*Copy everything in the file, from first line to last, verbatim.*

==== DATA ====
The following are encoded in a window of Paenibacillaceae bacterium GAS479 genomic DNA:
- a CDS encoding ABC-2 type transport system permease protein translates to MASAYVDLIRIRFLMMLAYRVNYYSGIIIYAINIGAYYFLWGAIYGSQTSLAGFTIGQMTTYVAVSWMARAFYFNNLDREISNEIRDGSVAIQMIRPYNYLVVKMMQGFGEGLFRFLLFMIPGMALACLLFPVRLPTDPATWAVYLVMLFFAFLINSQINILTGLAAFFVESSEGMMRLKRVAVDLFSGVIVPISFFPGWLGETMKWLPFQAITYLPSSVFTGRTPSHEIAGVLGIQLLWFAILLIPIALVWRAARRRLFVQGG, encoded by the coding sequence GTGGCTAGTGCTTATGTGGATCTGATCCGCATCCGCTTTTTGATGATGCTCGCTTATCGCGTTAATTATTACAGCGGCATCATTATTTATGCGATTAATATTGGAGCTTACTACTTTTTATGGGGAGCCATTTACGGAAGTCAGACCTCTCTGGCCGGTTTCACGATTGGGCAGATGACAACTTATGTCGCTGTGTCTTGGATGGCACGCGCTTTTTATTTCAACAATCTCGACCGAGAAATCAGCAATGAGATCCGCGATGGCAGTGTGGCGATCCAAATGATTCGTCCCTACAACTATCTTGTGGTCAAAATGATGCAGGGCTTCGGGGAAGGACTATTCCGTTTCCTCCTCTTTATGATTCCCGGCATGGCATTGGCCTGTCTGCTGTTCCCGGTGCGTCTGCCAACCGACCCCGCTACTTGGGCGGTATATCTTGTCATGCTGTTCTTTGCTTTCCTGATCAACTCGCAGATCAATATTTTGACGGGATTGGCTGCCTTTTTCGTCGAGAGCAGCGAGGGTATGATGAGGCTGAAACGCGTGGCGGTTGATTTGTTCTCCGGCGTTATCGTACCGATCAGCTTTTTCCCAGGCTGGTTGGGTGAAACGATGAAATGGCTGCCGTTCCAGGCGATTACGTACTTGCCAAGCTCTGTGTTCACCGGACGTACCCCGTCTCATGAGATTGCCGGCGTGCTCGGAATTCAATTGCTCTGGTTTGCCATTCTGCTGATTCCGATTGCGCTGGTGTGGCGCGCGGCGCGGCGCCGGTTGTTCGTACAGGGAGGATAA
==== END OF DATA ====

The following are encoded in a window of Paenibacillaceae bacterium GAS479 genomic DNA:
- a CDS encoding ABC-2 type transport system permease protein translates to MASAYVDLIRIRFLMMLAYRVNYYSGIIIYAINIGAYYFLWGAIYGSQTSLAGFTIGQMTTYVAVSWMARAFYFNNLDREISNEIRDGSVAIQMIRPYNYLVVKMMQGFGEGLFRFLLFMIPGMALACLLFPVRLPTDPATWAVYLVMLFFAFLINSQINILTGLAAFFVESSEGMMRLKRVAVDLFSGVIVPISFFPGWLGETMKWLPFQAITYLPSSVFTGRTPSHEIAGVLGIQLLWFAILLIPIALVWRAARRRLFVQGG, encoded by the coding sequence GTGGCTAGTGCTTATGTGGATCTGATCCGCATCCGCTTTTTGATGATGCTCGCTTATCGCGTTAATTATTACAGCGGCATCATTATTTATGCGATTAATATTGGAGCTTACTACTTTTTATGGGGAGCCATTTACGGAAGTCAGACCTCTCTGGCCGGTTTCACGATTGGGCAGATGACAACTTATGTCGCTGTGTCTTGGATGGCACGCGCTTTTTATTTCAACAATCTCGACCGAGAAATCAGCAATGAGATCCGCGATGGCAGTGTGGCGATCCAAATGATTCGTCCCTACAACTATCTTGTGGTCAAAATGATGCAGGGCTTCGGGGAAGGACTATTCCGTTTCCTCCTCTTTATGATTCCCGGCATGGCATTGGCCTGTCTGCTGTTCCCGGTGCGTCTGCCAACCGACCCCGCTACTTGGGCGGTATATCTTGTCATGCTGTTCTTTGCTTTCCTGATCAACTCGCAGATCAATATTTTGACGGGATTGGCTGCCTTTTTCGTCGAGAGCAGCGAGGGTATGATGAGGCTGAAACGCGTGGCGGTTGATTTGTTCTCCGGCGTTATCGTACCGATCAGCTTTTTCCCAGGCTGGTTGGGTGAAACGATGAAATGGCTGCCGTTCCAGGCGATTACGTACTTGCCAAGCTCTGTGTTCACCGGACGTACCCCGTCTCATGAGATTGCCGGCGTGCTCGGAATTCAATTGCTCTGGTTTGCCATTCTGCTGATTCCGATTGCGCTGGTGTGGCGCGCGGCGCGGCGCCGGTTGTTCGTACAGGGAGGATAA